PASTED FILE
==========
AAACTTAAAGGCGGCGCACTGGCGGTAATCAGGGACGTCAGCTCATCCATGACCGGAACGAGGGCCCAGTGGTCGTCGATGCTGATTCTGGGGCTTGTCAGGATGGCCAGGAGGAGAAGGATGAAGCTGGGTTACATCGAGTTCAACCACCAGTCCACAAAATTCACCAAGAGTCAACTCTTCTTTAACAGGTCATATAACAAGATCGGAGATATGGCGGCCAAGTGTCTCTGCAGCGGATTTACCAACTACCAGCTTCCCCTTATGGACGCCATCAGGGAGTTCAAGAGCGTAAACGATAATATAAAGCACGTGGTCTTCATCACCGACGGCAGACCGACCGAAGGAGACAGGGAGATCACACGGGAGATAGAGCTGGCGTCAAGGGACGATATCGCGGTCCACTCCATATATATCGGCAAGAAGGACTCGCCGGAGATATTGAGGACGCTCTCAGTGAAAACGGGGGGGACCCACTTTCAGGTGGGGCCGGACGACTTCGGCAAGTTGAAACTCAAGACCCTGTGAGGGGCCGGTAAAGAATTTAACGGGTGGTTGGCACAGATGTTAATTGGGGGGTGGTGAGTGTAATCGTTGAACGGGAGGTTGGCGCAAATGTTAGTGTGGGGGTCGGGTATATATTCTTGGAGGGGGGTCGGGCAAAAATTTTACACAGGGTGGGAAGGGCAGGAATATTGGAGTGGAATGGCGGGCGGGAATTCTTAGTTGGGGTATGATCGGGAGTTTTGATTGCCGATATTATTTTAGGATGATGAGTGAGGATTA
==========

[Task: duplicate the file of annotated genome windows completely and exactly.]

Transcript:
AAACTTAAAGGCGGCGCACTGGCGGTAATCAGGGACGTCAGCTCATCCATGACCGGAACGAGGGCCCAGTGGTCGTCGATGCTGATTCTGGGGCTTGTCAGGATGGCCAGGAGGAGAAGGATGAAGCTGGGTTACATCGAGTTCAACCACCAGTCCACAAAATTCACCAAGAGTCAACTCTTCTTTAACAGGTCATATAACAAGATCGGAGATATGGCGGCCAAGTGTCTCTGCAGCGGATTTACCAACTACCAGCTTCCCCTTATGGACGCCATCAGGGAGTTCAAGAGCGTAAACGATAATATAAAGCACGTGGTCTTCATCACCGACGGCAGACCGACCGAAGGAGACAGGGAGATCACACGGGAGATAGAGCTGGCGTCAAGGGACGATATCGCGGTCCACTCCATATATATCGGCAAGAAGGACTCGCCGGAGATATTGAGGACGCTCTCAGTGAAAACGGGGGGGACCCACTTTCAGGTGGGGCCGGACGACTTCGGCAAGTTGAAACTCAAGACCCTGTGAGGGGCCGGTAAAGAATTTAACGGGTGGTTGGCACAGATGTTAATTGGGGGGTGGTGAGTGTAATCGTTGAACGGGAGGTTGGCGCAAATGTTAGTGTGGGGGTCGGGTATATATTCTTGGAGGGGGGTCGGGCAAAAATTTTACACAGGGTGGGAAGGGCAGGAATATTGGAGTGGAATGGCGGGCGGGAATTCTTAGTTGGGGTATGATCGGGAGTTTTGATTGCCGATATTATTTTAGGATGATGAGTGAGGATTA